Introduction: How to Make the Best Coffee Period!

I'm not a foodie, but I love good coffee, and I can never get it better than I can make it. I feel, I have a no nonsense method which doesn't cut corners but is still quick, easy, and less expensive than buying an inferior cup at Starbucks or Dinky Donuts. So, let's make coffee. I could use one right about now!

Step 1: Start With Good French Roast

I use a fair traded french roast bean. This is about 10$ a pound. Cheap compared to buying individual cups. Notice the dark color and, here's what's important, it actually looks and feels sticky and oily.

Step 2: Grind Fine

The finer the grind the better the flavor. An auto drip pot with a gold filter will do a good job on sediment.

Step 3: I Think This Is a Table Spoon

It doesn't say. It's a coffee scoop. I make my scoops heaping. I err to the side of more grounds. Something a Keurig machine is pretty stingy about.

Step 4: "Gold" Filter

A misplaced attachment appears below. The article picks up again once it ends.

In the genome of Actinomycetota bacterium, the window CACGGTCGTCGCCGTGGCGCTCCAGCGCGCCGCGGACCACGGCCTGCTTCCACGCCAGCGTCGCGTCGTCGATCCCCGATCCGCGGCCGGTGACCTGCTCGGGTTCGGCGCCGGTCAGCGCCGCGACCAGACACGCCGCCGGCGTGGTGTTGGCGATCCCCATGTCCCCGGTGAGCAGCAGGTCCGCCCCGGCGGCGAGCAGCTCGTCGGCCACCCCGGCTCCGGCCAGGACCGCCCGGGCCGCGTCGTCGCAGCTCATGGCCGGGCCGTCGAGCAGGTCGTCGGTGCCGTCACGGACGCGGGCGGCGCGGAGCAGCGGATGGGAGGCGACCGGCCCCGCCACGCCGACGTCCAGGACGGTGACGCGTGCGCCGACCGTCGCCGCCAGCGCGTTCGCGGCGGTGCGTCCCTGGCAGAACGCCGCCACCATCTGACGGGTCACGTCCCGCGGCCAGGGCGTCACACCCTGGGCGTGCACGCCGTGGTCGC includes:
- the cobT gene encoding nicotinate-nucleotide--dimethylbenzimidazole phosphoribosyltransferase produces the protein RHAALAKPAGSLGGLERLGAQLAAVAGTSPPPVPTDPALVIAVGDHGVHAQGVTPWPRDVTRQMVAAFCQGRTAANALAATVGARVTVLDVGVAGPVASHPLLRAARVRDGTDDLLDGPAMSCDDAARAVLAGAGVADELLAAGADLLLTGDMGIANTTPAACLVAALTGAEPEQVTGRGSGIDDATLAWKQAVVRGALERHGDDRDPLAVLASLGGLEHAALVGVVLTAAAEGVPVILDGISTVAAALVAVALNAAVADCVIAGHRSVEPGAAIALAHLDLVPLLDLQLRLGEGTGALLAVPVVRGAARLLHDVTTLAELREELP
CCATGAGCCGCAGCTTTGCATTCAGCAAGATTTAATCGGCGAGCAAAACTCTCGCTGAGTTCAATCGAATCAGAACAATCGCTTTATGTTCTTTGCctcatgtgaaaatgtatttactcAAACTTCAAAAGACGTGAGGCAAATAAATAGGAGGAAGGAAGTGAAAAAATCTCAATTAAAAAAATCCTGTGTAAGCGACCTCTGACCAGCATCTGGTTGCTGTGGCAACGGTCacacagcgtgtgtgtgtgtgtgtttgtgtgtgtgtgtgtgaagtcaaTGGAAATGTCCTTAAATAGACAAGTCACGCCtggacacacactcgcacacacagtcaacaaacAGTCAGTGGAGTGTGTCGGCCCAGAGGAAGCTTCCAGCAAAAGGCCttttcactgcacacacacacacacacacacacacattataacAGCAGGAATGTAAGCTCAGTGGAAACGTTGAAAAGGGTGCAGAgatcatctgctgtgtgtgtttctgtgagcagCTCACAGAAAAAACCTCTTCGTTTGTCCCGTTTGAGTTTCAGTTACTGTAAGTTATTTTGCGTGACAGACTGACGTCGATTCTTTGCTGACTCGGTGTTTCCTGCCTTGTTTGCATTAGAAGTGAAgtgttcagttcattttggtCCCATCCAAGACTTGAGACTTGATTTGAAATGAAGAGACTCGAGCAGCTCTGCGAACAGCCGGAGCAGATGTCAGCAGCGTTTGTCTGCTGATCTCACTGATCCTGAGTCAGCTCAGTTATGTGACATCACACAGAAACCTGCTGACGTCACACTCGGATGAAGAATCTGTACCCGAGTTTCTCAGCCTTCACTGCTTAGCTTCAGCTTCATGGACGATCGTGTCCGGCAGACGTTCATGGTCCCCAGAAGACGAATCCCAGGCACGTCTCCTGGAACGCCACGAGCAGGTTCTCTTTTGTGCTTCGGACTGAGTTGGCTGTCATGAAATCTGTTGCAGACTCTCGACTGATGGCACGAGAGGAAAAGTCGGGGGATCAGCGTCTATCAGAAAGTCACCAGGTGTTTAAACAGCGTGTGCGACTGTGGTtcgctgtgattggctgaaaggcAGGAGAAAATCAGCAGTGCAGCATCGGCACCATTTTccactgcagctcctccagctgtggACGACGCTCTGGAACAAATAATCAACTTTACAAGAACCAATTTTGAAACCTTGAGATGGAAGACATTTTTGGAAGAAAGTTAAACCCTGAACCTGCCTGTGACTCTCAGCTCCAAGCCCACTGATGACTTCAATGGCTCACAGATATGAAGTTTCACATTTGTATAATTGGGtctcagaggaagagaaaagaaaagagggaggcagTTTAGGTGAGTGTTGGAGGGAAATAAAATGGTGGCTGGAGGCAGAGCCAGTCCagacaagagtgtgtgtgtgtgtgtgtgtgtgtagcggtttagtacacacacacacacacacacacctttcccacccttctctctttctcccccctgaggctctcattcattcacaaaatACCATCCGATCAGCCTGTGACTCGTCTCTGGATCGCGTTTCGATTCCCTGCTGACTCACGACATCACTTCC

I don't think it's really gold, but it filters beautifully, and doesn't involve throwing away a sopping paper doily filled with hot, wet, spent grounds each time. You can compost spent grounds, btw.

Step 5: One Scoop for Five Ounces of Water

Plus one extra scoop at the end! Be generous.

I love the water from my well in the woods. Cold and clean. So much better than NYC tap. I can taste the difference at my parents place when I follow the same recipe. Water makes a difference. We do leave the pot setup at night and just hit power in the morning. So, room temperature H2O is OK.

Step 6: Auto Drip

I like this Bona Vita because it doesn't have an annoying unset blinking clock. I really like how easy automatic drip makes everything. It pours hot, slow and methodically while I put on long underwear, etc.

Step 7: Thermal Carafe

This is GIGANTIC. Use thermal energy to keep coffee hot ALL DAY. (I'll show you my travel mug in a second). Heating elements kill coffee in minutes. They're what gave auto drip machines a bad name.

Step 8: I Love the Cap on This Carafe

Complete seal. Easy Pour.

Step 9: I Use a Thermal Travel Mug

Screw on cap is idiot proof. This product has fallen off my Suburu multiple times and not spilled. Grande size stays hot AND FRESH all day. (Unless I finish it by 9:00 AM!)